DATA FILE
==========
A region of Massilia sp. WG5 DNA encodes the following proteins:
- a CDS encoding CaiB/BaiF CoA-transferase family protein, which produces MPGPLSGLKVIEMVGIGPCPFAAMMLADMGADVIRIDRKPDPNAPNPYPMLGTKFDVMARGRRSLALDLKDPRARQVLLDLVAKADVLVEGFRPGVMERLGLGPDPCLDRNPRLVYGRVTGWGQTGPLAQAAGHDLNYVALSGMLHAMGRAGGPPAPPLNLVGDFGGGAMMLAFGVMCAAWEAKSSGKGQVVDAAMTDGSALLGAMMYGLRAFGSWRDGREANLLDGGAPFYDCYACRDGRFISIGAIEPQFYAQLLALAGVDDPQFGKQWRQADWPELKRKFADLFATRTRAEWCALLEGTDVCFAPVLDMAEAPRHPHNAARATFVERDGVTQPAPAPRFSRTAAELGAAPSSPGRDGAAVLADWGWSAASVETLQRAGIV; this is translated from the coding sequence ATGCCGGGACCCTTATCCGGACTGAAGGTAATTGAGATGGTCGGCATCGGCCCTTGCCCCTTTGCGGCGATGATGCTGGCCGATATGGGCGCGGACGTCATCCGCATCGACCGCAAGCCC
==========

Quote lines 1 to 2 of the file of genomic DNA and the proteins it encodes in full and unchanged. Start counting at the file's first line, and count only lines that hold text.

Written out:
A region of Massilia sp. WG5 DNA encodes the following proteins:
- a CDS encoding CaiB/BaiF CoA-transferase family protein, which produces MPGPLSGLKVIEMVGIGPCPFAAMMLADMGADVIRIDRKPDPNAPNPYPMLGTKFDVMARGRRSLALDLKDPRARQVLLDLVAKADVLVEGFRPGVMERLGLGPDPCLDRNPRLVYGRVTGWGQTGPLAQAAGHDLNYVALSGMLHAMGRAGGPPAPPLNLVGDFGGGAMMLAFGVMCAAWEAKSSGKGQVVDAAMTDGSALLGAMMYGLRAFGSWRDGREANLLDGGAPFYDCYACRDGRFISIGAIEPQFYAQLLALAGVDDPQFGKQWRQADWPELKRKFADLFATRTRAEWCALLEGTDVCFAPVLDMAEAPRHPHNAARATFVERDGVTQPAPAPRFSRTAAELGAAPSSPGRDGAAVLADWGWSAASVETLQRAGIV; this is translated from the coding sequence ATGCCGGGACCCTTATCCGGACTGAAGGTAATTGAGATGGTCGGCATCGGCCCTTGCCCCTTTGCGGCGATGATGCTGGCCGATATGGGCGCGGACGTCATCCGCATCGACCGCAAGCCC